Oil prices increased on Wednesday as the United States’ ban on Russian oil imports and Britain’s intention to phase them out by the end of the year stoked fears of a global supply shortage.
Brent oil futures were up $2.17, or 1.7%, at $130.15 a barrel, following a 3.9% gain the day before. West Texas Intermediate (WTI) crude futures in the United States were up $1.57, or 1.3%, at $125.27 a barrel, after rising 3.6% on Tuesday.
President Joe Biden ordered an immediate ban on Russian oil and other energy imports on Tuesday, while Britain said it will phase out Russian oil imports by the end of 2022.
Since Russia, the world’s second-largest crude exporter, invaded Ukraine, oil prices have risen by more than 30%. Fears of future interruptions in oil supplies as a result of intensifying sanctions against Moscow have encouraged purchases, according to analysts.
“On top of the U.S. and Britain’s announcement effects, fears of further disruptions of supply from Russia due to intensifying sanctions on Moscow prompted fresh buying,” said Hiroyuki Kikukawa, general manager of research at Nissan Securities.
“But Monday’s highs will likely become a ceiling for the short term as speculative buying is expected to slow down soon and countries in the northern hemisphere are headed to spring when fuel demand drops,” he said.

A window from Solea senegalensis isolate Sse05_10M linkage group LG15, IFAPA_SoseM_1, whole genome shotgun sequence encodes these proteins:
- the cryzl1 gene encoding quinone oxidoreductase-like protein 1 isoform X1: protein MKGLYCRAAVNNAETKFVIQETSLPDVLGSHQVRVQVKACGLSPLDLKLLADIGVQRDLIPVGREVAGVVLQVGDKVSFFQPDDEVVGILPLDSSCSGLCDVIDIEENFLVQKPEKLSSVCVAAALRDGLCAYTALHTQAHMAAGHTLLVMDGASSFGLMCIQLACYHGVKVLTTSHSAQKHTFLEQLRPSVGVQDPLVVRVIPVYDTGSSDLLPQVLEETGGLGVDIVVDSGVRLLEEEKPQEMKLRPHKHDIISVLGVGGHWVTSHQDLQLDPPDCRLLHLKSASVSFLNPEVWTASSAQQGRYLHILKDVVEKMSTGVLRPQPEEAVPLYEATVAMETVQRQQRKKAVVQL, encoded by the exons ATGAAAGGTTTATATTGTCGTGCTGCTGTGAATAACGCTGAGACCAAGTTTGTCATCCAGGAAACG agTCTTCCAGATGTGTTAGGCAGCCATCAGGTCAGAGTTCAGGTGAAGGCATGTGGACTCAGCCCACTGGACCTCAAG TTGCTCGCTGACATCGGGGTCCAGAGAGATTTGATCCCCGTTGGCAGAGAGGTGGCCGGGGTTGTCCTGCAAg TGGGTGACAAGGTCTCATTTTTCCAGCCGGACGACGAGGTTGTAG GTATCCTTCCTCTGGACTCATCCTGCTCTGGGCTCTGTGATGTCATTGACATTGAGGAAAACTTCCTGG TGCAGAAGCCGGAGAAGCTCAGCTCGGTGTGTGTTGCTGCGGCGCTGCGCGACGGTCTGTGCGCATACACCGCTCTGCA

Oil prices rose to their highest levels since July 2008 on Monday, with Brent reaching $139.13 per barrel and WTI reaching $130.50. The increase was also fueled by anticipation that a fast return of Iranian crude to global markets was doubtful, as discussions between Tehran and global powers on Iran’s nuclear program lagged.
According to analysts at the Oslo-based firm Rystad Energy, global oil prices might soar to $200 per barrel if Europe and the United States ban Russian oil imports.
Still, with oil prices at their highest in 14 years, leading energy executives cautioned on Monday that the post-COVID pandemic fuel demand will be reduced as consumers cut back on spending and travel in response to rising pump and power prices.